And you know what?
I was scared, of course. I was scared to change, and I was scared to put up the money — it was a lot of money to spend on something I wasn't 100% sure would give me results.
But I was 100% sure I wasn't getting results already, and 100% sure I was going to apply every new skill I learned.
I was 100% sure that I was going to take advantage of every bit of support my coach offered, and ask every single question I had...and even though I was scared, being sure of those things was enough to get me moving.
I committed, I applied myself, and things shifted. Dramatically. Relatively quickly.
Now, every time I realize that I'm holding things up because I'm struggling to do something by myself, I get help.
The process has gotten quite fast, and while it's always a little intimidating to plunk the money down, it's worth it because I know the options are "things stay like this indefinitely," or, "someone helps me and it gets done sooner."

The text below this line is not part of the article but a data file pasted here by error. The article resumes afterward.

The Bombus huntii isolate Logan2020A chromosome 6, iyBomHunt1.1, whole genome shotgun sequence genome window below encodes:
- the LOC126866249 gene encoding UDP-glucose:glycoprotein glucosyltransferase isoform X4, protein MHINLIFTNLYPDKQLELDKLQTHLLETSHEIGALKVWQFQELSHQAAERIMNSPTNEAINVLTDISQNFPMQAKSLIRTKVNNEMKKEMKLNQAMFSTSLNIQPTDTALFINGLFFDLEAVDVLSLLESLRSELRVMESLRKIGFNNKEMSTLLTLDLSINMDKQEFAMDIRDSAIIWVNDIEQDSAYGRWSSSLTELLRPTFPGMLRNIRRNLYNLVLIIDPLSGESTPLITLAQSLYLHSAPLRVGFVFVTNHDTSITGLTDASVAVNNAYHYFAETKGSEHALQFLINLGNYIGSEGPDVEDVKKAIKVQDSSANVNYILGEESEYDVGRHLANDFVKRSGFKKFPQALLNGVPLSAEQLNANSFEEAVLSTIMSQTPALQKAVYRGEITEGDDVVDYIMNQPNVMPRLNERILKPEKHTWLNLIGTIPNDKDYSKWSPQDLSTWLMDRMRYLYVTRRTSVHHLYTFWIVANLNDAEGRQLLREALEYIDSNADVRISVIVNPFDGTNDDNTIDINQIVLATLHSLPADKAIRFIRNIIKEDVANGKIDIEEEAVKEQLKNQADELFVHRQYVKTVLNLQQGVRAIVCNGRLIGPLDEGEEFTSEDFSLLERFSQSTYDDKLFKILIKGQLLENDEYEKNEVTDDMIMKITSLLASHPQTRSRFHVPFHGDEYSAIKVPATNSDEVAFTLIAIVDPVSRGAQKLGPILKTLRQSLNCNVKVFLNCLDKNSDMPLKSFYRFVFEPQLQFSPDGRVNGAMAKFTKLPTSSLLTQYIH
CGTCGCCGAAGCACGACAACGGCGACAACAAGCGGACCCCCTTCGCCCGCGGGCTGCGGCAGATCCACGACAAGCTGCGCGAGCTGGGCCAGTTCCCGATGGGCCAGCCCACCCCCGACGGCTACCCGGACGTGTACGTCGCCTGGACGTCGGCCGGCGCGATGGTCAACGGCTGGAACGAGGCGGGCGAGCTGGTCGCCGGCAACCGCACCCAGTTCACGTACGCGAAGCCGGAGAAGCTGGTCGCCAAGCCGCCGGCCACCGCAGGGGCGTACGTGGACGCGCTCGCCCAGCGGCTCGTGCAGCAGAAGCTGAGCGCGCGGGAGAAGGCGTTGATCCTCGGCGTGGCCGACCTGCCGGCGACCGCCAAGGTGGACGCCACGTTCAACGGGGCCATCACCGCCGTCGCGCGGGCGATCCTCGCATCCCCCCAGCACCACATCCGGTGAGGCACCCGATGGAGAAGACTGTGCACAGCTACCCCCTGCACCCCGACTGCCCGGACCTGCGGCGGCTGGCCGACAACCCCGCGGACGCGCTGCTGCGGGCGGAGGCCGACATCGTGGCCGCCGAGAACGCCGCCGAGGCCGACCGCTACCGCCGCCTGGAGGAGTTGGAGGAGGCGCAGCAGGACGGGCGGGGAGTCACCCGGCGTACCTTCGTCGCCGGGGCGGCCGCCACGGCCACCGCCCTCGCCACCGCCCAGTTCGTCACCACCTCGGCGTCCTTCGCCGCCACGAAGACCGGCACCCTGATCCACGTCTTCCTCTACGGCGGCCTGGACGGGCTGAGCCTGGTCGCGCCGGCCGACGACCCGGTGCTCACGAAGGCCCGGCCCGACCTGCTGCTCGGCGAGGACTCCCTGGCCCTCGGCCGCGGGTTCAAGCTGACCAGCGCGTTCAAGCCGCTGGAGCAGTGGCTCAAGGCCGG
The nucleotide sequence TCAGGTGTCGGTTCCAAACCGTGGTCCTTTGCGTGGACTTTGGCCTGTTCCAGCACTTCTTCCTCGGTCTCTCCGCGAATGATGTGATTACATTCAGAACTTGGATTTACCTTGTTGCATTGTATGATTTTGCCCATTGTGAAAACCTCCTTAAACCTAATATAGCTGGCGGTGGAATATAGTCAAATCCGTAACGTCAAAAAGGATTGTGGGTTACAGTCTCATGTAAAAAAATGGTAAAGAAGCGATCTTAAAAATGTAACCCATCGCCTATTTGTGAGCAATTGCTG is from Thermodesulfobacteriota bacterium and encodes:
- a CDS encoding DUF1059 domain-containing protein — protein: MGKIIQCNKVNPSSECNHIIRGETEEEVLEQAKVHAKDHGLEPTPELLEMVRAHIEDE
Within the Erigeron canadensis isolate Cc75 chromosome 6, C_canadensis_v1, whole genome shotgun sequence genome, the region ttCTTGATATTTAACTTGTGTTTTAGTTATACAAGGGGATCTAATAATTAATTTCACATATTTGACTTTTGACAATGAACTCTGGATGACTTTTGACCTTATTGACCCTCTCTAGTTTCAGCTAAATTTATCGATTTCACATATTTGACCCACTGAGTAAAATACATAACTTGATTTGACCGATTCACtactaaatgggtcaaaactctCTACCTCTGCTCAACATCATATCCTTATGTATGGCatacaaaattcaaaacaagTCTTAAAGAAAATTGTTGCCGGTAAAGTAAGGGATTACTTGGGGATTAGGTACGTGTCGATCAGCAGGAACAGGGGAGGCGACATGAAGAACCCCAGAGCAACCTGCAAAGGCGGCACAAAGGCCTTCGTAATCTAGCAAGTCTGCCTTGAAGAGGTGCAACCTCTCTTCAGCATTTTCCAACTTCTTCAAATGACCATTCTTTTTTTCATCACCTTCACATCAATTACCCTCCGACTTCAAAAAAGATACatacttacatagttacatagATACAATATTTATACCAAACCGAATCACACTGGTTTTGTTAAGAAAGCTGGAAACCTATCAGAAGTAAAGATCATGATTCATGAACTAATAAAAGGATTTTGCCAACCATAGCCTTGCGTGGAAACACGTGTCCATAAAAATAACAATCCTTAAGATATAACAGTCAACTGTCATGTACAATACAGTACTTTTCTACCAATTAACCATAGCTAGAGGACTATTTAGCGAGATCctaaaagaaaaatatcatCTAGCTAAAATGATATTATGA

Now, on average, I spend about $20,000 a year on coaching and continuing education (whether it be on business topics or increasing my skillset as a practitioner).
It can still be nerve wracking to plunk down the cash, but I do it because I know what's waiting for me on the other side.
I do it, over and over again, because I accept that there are certain things I just can't (or wont) do if left to my own devices. And rather than beat myself up about that, I empower and resource myself by giving myself the help I need.